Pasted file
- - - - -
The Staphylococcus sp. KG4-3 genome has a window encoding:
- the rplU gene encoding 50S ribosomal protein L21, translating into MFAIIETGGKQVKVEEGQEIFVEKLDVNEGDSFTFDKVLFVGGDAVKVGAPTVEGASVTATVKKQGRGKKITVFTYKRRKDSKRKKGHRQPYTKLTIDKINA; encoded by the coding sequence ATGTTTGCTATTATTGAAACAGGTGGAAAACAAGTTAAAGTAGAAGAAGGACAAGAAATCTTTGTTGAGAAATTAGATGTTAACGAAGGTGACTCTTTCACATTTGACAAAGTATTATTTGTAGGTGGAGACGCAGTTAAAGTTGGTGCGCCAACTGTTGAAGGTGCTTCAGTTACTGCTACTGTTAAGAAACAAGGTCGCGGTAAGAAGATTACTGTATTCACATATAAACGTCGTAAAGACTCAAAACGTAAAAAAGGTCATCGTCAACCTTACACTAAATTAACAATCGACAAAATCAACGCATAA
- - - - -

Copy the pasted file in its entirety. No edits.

The Staphylococcus sp. KG4-3 genome has a window encoding:
- the rplU gene encoding 50S ribosomal protein L21, translating into MFAIIETGGKQVKVEEGQEIFVEKLDVNEGDSFTFDKVLFVGGDAVKVGAPTVEGASVTATVKKQGRGKKITVFTYKRRKDSKRKKGHRQPYTKLTIDKINA; encoded by the coding sequence ATGTTTGCTATTATTGAAACAGGTGGAAAACAAGTTAAAGTAGAAGAAGGACAAGAAATCTTTGTTGAGAAATTAGATGTTAACGAAGGTGACTCTTTCACATTTGACAAAGTATTATTTGTAGGTGGAGACGCAGTTAAAGTTGGTGCGCCAACTGTTGAAGGTGCTTCAGTTACTGCTACTGTTAAGAAACAAGGTCGCGGTAAGAAGATTACTGTATTCACATATAAACGTCGTAAAGACTCAAAACGTAAAAAAGGTCATCGTCAACCTTACACTAAATTAACAATCGACAAAATCAACGCATAA